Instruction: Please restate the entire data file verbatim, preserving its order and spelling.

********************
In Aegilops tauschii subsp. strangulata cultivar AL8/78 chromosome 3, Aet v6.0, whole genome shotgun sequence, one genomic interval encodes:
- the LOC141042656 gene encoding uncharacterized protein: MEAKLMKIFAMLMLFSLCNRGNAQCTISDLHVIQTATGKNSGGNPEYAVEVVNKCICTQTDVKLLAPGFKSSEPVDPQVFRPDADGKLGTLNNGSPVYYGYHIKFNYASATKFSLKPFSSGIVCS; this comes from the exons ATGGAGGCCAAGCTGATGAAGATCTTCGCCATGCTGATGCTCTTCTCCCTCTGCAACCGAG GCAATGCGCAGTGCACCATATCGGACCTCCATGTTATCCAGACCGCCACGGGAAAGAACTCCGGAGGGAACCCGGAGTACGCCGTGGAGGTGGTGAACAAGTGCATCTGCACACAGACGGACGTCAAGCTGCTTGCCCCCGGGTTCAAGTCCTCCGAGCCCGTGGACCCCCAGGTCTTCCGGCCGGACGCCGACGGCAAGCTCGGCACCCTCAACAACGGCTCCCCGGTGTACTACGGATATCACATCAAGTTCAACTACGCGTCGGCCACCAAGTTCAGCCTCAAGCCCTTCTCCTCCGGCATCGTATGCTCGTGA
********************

In Aegilops tauschii subsp. strangulata cultivar AL8/78 chromosome 3, Aet v6.0, whole genome shotgun sequence, one genomic interval encodes:
- the LOC141042656 gene encoding uncharacterized protein: MEAKLMKIFAMLMLFSLCNRGNAQCTISDLHVIQTATGKNSGGNPEYAVEVVNKCICTQTDVKLLAPGFKSSEPVDPQVFRPDADGKLGTLNNGSPVYYGYHIKFNYASATKFSLKPFSSGIVCS; this comes from the exons ATGGAGGCCAAGCTGATGAAGATCTTCGCCATGCTGATGCTCTTCTCCCTCTGCAACCGAG GCAATGCGCAGTGCACCATATCGGACCTCCATGTTATCCAGACCGCCACGGGAAAGAACTCCGGAGGGAACCCGGAGTACGCCGTGGAGGTGGTGAACAAGTGCATCTGCACACAGACGGACGTCAAGCTGCTTGCCCCCGGGTTCAAGTCCTCCGAGCCCGTGGACCCCCAGGTCTTCCGGCCGGACGCCGACGGCAAGCTCGGCACCCTCAACAACGGCTCCCCGGTGTACTACGGATATCACATCAAGTTCAACTACGCGTCGGCCACCAAGTTCAGCCTCAAGCCCTTCTCCTCCGGCATCGTATGCTCGTGA